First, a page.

Broadening Participation

Creating Inclusive PreK–12 STEM Learning Environments

Brief CoverBroadening participation in PreK–12 STEM provides ALL students with STEM learning experiences that can prepare them for civic life and the workforce.

Author/Presenter

Malcom Butler

Cory Buxton

Odis Johnson Jr.

Leanne Ketterlin-Geller

Catherine McCulloch

Natalie Nielsen

Arthur Powell

Year
2018
Short Description

This brief offers insights from National Science Foundation-supported research for education leaders and policymakers who are broadening participation in science, technology, engineering, and/or mathematics (STEM). Many of these insights confirm knowledge that has been reported in research literature; however, some offer a different perspective on familiar challenges.

Moving Beyond Equity-as-Access: Expanding What Counts as Science in the Elementary Classroom

Making science accessible is an important and worthy goal, but for many students, science is inaccessible because what counts as science in the classroom is narrowly defined as what is known as western science, rooted in Europe in the 1600s and often privileging white, male-centric perspectives. In this article, we describe five examples of expanding what counts as science to help remove barriers to learning and to make school science more equitable and inclusive. Indigenous ways of knowing can complement western ways of thinking.

Author/Presenter

Kristin Gunckel

Elizabeth Davis

Jessica Bautista

Lead Organization(s)
Year
2024
Short Description

Making science accessible is an important and worthy goal, but for many students, science is inaccessible because what counts as science in the classroom is narrowly defined as what is known as western science, rooted in Europe in the 1600s and often privileging white, male-centric perspectives. In this article, we describe five examples of expanding what counts as science to help remove barriers to learning and to make school science more equitable and inclusive.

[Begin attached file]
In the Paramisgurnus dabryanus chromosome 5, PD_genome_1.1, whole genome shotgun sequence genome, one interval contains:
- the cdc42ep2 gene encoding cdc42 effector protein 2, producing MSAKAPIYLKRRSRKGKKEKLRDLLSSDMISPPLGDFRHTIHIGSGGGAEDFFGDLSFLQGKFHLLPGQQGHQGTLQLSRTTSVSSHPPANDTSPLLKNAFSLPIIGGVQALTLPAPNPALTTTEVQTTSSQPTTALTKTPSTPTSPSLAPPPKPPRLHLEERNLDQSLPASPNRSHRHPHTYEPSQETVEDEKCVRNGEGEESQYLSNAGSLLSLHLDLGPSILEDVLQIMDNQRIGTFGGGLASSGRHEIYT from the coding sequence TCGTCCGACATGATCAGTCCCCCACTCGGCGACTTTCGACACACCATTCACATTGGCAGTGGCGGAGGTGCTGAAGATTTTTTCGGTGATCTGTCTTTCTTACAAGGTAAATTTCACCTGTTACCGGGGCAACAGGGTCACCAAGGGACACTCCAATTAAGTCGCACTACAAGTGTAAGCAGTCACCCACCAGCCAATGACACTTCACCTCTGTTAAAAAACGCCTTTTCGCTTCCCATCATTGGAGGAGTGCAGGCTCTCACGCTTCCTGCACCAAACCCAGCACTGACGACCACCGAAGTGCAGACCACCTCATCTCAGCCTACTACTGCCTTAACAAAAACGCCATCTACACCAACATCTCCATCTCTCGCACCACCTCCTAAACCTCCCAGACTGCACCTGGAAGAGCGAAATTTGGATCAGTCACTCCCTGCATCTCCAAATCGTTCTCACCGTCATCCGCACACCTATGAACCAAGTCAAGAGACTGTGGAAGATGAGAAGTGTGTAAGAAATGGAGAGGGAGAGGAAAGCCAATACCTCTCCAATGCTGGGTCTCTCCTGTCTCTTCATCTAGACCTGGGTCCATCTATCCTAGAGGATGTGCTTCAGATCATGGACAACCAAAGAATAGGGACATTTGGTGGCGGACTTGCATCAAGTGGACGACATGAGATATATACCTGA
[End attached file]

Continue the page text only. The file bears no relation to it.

STEP UP: Supporting Teachers in Having Difficult Conversations

While the field of physics has become more diverse over the last few decades, it does not reflect the demographics of the population of the United States by any metric. Founded in 2017, the STEP UP program began as a partnership between the American Physical Society (APS), the American Association of Physics Teachers, Florida International University, and Texas A&M University-Commerce. The project research team developed two active learning lessons examining the diverse profiles of individuals who earned a bachelor’s degree in physics, and issues of marginalization of women in physics.

Author/Presenter

Bree Barnett Dreyfuss

Year
2023
Short Description

The project research team developed two active learning lessons examining the diverse profiles of individuals who earned a bachelor’s degree in physics, and issues of marginalization of women in physics. After participating in the lessons, research showed that both the students’ sense of physics identity and their intentions to pursue a physics major increased, especially among female-identifying students.

STEP UP: Supporting Teachers in Having Difficult Conversations

While the field of physics has become more diverse over the last few decades, it does not reflect the demographics of the population of the United States by any metric. Founded in 2017, the STEP UP program began as a partnership between the American Physical Society (APS), the American Association of Physics Teachers, Florida International University, and Texas A&M University-Commerce. The project research team developed two active learning lessons examining the diverse profiles of individuals who earned a bachelor’s degree in physics, and issues of marginalization of women in physics.